It's chilly again, and those who live outside are at risk of hypothermia and frostbite. If you see someone suffering out in the cold, please make a call to Shelter Hotline Transport at 800-535-7252. They make periodic rounds in the city, but, when alerted, will go directly to the location of someone who may be at risk for hypothermia. Those who turn down transportation to a shelter will be offered blankets and warm clothing.
Tuesday, November 25, 2008
If you're without a group to join for dinner or you'd rather not spend all day Thursday around a table, consider volunteering for Thanksgiving. Here are some ideas:
So Others Might Eat is holding a Turkey Trot. Register online and join Mayor Fenty in a 5k to end hunger.
Food and Friends serves Thanksgiving dinners to those with HIV/AIDS. Sign up here to volunteer to prepare meals or deliver them.
If you are hosting a traditional Thanksgiving meal, ask your guests to bring a donation to the Capital Area Food Bank with them to dinner. Funds raised can then be donated online here. Bread for the City is also seeking donations for its holiday meals programs. Your neighbor, Central Union Mission, needs donations as well to help provide holiday meals.
You may also be thinking about making charitable donations as we reach the end of the year. You may also be feeling a little stressed about money right now. If you don't want to make a large donation in this economically challenging environment, consider setting up a small regular payment to an organization that you believe in. Many organizations have recurring donation forms which authorize them to make a periodic charge to a credit or debit card. You can also set up recurring payments through your bank.
All of these opportunities for volunteering and donating will continue through Christmas, so please keep these ideas in mind over the next month.
Monday, November 24, 2008
Rejoice, all ye who do not drive to work and frequently forget to move your vehicles, for the city announced today that the annual cessation of street sweeping will commence on November 30. That means, no more seeing the street sweeper go by at 8:45 AM, and then seeing DC parking enforcement out ticketing vehicles at 10:00 AM.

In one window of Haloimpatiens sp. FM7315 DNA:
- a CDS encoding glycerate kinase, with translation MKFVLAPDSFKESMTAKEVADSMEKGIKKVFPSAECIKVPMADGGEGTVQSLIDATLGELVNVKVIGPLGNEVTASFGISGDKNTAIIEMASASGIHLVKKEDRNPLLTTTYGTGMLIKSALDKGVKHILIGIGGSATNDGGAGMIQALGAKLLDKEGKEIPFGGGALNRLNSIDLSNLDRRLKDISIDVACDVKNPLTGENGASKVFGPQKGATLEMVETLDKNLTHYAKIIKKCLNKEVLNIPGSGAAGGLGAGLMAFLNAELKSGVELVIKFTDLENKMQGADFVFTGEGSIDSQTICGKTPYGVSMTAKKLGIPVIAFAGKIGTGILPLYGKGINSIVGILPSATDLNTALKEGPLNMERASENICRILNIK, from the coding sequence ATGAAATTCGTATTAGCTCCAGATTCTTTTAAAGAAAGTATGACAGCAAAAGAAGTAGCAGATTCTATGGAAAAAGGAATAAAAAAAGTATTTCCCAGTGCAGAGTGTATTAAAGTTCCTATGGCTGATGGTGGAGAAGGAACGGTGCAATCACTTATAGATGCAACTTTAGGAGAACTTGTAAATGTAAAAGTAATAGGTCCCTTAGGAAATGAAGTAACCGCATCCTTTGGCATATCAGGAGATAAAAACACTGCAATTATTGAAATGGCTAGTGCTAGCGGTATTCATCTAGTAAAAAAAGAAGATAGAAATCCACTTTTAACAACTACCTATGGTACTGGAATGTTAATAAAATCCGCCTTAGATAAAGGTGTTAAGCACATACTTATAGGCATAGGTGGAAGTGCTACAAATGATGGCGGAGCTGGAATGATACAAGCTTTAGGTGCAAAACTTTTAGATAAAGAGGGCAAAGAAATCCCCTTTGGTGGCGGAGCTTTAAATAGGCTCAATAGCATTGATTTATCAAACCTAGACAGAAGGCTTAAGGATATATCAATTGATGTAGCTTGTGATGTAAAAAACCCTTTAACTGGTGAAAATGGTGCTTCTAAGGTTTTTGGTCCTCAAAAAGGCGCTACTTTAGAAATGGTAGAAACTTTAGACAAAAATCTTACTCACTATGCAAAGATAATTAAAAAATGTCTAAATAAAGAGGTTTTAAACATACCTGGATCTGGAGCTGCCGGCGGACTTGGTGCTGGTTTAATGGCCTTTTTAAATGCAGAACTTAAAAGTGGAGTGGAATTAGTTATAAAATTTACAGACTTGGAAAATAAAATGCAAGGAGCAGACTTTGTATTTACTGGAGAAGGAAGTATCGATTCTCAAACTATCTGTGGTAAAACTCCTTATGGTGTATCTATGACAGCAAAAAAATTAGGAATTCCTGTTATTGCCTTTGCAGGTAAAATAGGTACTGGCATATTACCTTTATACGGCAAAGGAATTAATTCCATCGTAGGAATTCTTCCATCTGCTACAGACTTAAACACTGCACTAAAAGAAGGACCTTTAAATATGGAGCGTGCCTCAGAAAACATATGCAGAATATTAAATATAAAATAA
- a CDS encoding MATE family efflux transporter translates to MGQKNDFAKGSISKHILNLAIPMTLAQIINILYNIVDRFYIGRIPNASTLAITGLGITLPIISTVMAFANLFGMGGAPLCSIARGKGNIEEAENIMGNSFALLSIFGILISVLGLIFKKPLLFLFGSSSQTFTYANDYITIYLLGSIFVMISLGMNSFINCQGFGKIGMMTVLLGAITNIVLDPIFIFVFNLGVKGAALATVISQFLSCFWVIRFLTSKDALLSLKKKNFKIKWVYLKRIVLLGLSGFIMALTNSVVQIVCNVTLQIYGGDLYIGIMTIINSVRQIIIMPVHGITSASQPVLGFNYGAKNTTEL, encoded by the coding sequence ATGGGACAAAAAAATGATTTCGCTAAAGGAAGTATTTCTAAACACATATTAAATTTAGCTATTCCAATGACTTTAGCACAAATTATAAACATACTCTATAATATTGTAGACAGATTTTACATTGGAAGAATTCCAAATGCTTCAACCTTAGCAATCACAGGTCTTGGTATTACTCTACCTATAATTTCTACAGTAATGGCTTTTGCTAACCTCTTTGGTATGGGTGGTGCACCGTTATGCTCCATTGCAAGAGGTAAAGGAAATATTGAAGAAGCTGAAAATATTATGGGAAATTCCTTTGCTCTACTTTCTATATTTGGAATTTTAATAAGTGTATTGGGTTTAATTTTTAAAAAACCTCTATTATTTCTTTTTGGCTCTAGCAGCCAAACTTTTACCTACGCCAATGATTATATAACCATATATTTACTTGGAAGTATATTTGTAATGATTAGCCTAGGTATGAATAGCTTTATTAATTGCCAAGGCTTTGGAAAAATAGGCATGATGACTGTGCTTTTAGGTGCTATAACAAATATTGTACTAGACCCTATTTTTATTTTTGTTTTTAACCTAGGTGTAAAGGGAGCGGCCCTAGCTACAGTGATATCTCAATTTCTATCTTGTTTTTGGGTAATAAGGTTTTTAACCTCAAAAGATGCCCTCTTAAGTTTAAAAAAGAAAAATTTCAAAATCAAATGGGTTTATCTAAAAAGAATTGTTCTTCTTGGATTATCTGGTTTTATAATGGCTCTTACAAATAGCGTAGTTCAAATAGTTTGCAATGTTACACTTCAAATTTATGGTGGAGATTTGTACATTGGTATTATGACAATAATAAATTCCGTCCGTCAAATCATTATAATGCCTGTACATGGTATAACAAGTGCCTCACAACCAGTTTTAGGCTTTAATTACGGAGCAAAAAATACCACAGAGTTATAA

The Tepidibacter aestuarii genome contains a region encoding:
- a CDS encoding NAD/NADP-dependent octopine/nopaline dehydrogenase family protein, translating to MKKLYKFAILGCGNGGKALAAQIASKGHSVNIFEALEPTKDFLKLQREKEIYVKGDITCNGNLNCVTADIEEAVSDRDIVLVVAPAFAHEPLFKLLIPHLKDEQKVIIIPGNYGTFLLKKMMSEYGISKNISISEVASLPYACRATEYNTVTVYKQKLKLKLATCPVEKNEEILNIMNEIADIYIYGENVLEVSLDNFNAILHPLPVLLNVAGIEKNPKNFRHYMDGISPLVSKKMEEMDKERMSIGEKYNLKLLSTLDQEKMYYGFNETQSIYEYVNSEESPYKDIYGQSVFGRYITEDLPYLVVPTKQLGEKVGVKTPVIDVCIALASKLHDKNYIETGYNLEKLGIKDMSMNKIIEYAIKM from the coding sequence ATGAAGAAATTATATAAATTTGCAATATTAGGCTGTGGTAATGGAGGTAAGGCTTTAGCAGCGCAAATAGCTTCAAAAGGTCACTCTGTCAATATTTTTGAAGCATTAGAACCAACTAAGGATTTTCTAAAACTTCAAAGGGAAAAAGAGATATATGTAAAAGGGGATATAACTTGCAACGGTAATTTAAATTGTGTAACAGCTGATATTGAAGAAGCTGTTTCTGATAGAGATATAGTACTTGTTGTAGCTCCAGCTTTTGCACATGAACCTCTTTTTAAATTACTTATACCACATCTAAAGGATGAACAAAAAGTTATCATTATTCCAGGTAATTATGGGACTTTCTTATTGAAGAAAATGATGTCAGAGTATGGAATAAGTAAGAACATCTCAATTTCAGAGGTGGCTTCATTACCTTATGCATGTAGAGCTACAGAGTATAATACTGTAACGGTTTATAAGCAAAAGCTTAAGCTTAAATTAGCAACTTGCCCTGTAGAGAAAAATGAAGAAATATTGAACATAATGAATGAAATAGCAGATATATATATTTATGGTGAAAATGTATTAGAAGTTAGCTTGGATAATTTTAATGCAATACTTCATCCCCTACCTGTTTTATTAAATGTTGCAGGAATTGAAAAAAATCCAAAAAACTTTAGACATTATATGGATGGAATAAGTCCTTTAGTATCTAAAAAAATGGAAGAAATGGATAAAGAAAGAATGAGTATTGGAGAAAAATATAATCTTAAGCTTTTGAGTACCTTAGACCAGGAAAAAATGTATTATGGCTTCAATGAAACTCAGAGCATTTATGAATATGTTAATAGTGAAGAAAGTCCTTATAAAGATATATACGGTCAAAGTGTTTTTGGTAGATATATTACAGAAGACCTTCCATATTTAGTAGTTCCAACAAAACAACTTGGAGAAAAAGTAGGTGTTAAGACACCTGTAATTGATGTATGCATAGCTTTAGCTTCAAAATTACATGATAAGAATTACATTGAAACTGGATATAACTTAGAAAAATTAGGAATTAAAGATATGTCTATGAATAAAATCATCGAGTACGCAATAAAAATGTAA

Then again, maybe you will...
The full text of the announcement is below.
Weekly Residential Street Sweeping Ends November 28
The DC Department of Public Works (DPW) has announced that weekly, (signed) residential mechanical street cleaning will end for the season Friday, November 28, 2008. "No parking/street cleaning" restrictions will be lifted and motorists may park along posted, alternate-side, daytime street sweeping routes without being required to move their cars on street-cleaning days.
Residential street sweeping is suspended for public safety concerns during the winter. Sweepers emit a fine spray of water to keep dust down as they sweep; but when the temperature is at freezing or below, sweeping is discontinued to prevent freezing and accidents to vehicles and pedestrians.
Overnight sweeping scheduled for the District's major roadways, such as Pennsylvania, Georgia, Constitution, Independence Avenues and others, will take place as usual all winter, weather conditions permitting. Motorists are urged not to park in these areas during the posted overnight sweeping hours.
By suspending the street sweeping program, DPW personnel will focus on leaf collection and the upcoming snow removal season. Residents and business owners will be notified when street sweeping resumes again in the spring of 2009.